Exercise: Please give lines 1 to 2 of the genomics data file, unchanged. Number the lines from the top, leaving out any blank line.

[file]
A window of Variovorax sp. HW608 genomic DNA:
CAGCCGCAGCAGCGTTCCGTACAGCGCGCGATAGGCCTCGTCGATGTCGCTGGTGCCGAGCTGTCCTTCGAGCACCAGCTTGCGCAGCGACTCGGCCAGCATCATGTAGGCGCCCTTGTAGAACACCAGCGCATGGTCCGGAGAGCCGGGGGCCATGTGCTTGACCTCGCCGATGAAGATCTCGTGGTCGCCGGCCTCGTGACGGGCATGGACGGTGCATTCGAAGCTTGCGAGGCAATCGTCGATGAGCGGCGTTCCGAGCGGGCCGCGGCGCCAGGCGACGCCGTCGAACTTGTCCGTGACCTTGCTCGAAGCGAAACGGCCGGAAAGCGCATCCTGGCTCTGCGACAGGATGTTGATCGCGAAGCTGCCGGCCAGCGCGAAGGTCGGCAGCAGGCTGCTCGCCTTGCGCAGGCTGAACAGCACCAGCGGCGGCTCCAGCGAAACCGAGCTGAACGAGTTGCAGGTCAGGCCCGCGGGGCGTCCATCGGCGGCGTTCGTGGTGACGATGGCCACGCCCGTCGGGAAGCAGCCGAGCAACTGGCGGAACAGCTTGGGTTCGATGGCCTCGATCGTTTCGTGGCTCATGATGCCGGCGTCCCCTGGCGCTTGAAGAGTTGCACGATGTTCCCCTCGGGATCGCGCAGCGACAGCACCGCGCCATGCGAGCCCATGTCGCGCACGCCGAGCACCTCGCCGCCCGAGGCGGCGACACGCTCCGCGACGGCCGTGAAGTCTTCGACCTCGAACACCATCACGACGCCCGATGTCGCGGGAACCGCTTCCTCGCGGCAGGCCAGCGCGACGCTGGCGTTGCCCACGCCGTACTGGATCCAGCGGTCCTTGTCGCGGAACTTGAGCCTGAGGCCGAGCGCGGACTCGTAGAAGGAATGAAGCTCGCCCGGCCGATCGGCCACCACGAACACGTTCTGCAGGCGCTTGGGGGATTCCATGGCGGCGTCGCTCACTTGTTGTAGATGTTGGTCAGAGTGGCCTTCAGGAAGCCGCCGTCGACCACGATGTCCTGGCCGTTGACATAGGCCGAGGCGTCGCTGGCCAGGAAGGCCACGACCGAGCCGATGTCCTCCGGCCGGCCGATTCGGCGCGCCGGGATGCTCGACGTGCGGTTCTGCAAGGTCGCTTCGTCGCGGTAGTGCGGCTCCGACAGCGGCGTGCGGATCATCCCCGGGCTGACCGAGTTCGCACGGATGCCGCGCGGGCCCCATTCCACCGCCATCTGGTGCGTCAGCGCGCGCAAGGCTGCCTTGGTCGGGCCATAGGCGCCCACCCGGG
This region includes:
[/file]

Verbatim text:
A window of Variovorax sp. HW608 genomic DNA:
CAGCCGCAGCAGCGTTCCGTACAGCGCGCGATAGGCCTCGTCGATGTCGCTGGTGCCGAGCTGTCCTTCGAGCACCAGCTTGCGCAGCGACTCGGCCAGCATCATGTAGGCGCCCTTGTAGAACACCAGCGCATGGTCCGGAGAGCCGGGGGCCATGTGCTTGACCTCGCCGATGAAGATCTCGTGGTCGCCGGCCTCGTGACGGGCATGGACGGTGCATTCGAAGCTTGCGAGGCAATCGTCGATGAGCGGCGTTCCGAGCGGGCCGCGGCGCCAGGCGACGCCGTCGAACTTGTCCGTGACCTTGCTCGAAGCGAAACGGCCGGAAAGCGCATCCTGGCTCTGCGACAGGATGTTGATCGCGAAGCTGCCGGCCAGCGCGAAGGTCGGCAGCAGGCTGCTCGCCTTGCGCAGGCTGAACAGCACCAGCGGCGGCTCCAGCGAAACCGAGCTGAACGAGTTGCAGGTCAGGCCCGCGGGGCGTCCATCGGCGGCGTTCGTGGTGACGATGGCCACGCCCGTCGGGAAGCAGCCGAGCAACTGGCGGAACAGCTTGGGTTCGATGGCCTCGATCGTTTCGTGGCTCATGATGCCGGCGTCCCCTGGCGCTTGAAGAGTTGCACGATGTTCCCCTCGGGATCGCGCAGCGACAGCACCGCGCCATGCGAGCCCATGTCGCGCACGCCGAGCACCTCGCCGCCCGAGGCGGCGACACGCTCCGCGACGGCCGTGAAGTCTTCGACCTCGAACACCATCACGACGCCCGATGTCGCGGGAACCGCTTCCTCGCGGCAGGCCAGCGCGACGCTGGCGTTGCCCACGCCGTACTGGATCCAGCGGTCCTTGTCGCGGAACTTGAGCCTGAGGCCGAGCGCGGACTCGTAGAAGGAATGAAGCTCGCCCGGCCGATCGGCCACCACGAACACGTTCTGCAGGCGCTTGGGGGATTCCATGGCGGCGTCGCTCACTTGTTGTAGATGTTGGTCAGAGTGGCCTTCAGGAAGCCGCCGTCGACCACGATGTCCTGGCCGTTGACATAGGCCGAGGCGTCGCTGGCCAGGAAGGCCACGACCGAGCCGATGTCCTCCGGCCGGCCGATTCGGCGCGCCGGGATGCTCGACGTGCGGTTCTGCAAGGTCGCTTCGTCGCGGTAGTGCGGCTCCGACAGCGGCGTGCGGATCATCCCCGGGCTGACCGAGTTCGCACGGATGCCGCGCGGGCCCCATTCCACCGCCATCTGGTGCGTCAGCGCGCGCAAGGCTGCCTTGGTCGGGCCATAGGCGCCCACCCGGG